“In a way the Rent Control Act destroyed access to affordable rented houses as millions of tenants across the country pay a pittance as rent and continue to squat on properties. This discourages people from building rental homes. In fact, many owners prefer to keep their houses vacant rather than letting them out,” says Sushant Singh, a Delhi-based advocate and property expert.
Singh says that the RCA needs to be amended too if any new law on rental housing is brought in the country. “What we need is a law that balances the interests of landlords and tenants,” Singh says.
Developers say that they are ready to build large rental housing projects if the government gives them incentives. “Developers in India have focused on building houses for first time buyers, but if the government gives us incentives to build huge colonies for rental housing, we can easily do that,” says Gulam Mustafa, general manager, Infinite Dwelling, a Bangalore-based real estate developer and a member of the Confederation of Real Estate Developer’s Associations of India (CREDAI).
Experts say that a new law should also make provisions for the maintenance and management of these rental housing colonies.
Rental housing is a huge hit in Western countries where real estate investment trusts (REITs) are assigned to buy properties. These are in turn put on rent. These could be individual investors or small groups of multiple house owners acting collectively. “This is a very innovative way of luring people to buy houses with the purpose of giving them on rent. They have the safety of working in a group and can pay off loans from the steady flow of rental incomes,” says Limaye.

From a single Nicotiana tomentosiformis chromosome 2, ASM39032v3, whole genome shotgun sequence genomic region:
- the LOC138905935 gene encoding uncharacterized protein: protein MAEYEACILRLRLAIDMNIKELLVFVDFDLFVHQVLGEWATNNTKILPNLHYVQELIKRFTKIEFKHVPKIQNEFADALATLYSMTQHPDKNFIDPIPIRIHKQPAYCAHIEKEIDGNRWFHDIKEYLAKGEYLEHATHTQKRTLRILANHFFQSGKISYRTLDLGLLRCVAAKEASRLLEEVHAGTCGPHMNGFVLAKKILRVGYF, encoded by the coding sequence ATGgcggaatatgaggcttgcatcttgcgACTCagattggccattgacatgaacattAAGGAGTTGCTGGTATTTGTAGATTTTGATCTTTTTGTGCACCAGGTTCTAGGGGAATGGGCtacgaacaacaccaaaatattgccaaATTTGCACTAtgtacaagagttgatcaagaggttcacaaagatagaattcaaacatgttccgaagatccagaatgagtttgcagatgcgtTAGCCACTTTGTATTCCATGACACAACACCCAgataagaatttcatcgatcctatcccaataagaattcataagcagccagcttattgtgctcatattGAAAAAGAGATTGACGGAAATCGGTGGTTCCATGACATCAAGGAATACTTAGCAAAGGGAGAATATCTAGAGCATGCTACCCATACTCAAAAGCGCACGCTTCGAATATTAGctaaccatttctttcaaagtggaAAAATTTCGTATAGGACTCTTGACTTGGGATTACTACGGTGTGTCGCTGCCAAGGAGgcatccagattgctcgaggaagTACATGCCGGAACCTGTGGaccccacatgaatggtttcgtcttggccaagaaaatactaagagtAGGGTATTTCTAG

Maharashtra is one state where some effort has been made to develop rental housing for the economically weaker sections of society. The Maharashtra Housing and Area Development Authority (MHADA) and Mumbai Metropolitan Region Development Authority (MMRDA) have been involved in that effort. MMRDA has lured private builders through innovative schemes to build rental housing projects.
“Rental housing is not much of an issue at the upper end of the market — the problem is at the lower end,” says Dhaval Monani, founder and CEO, First Home Realty Solutions. “The lower end has a much higher rental yield than the upper end of the market and consequently a higher default risk.”
Relaxing floor space index (FSI) norms for developers and asking them to build rental housing in return is one option a law could look at, say experts. FSI is the ratio of the total area covered by a building to the area of the land on which it is developed. For example, if the FSI in a city is 3, a developer can construct a building whose total area can be three times the size of the plot. FSI ratios differ from city to city in India.
MMRDA allows builders an FSI of 3 (Mumbai has 2 FSI in most places) if they use one-fourth of the plot to build rental homes. These rental flats are handed over to the MMRDA free of cost, which are then allocated to low income households at affordable rates.
Perhaps a new law could look at this model too. Indeed, with a specific law to deal with and facilitate the building of rental housing, much of the problem of the proliferation of unhygienic urban slums could be solved.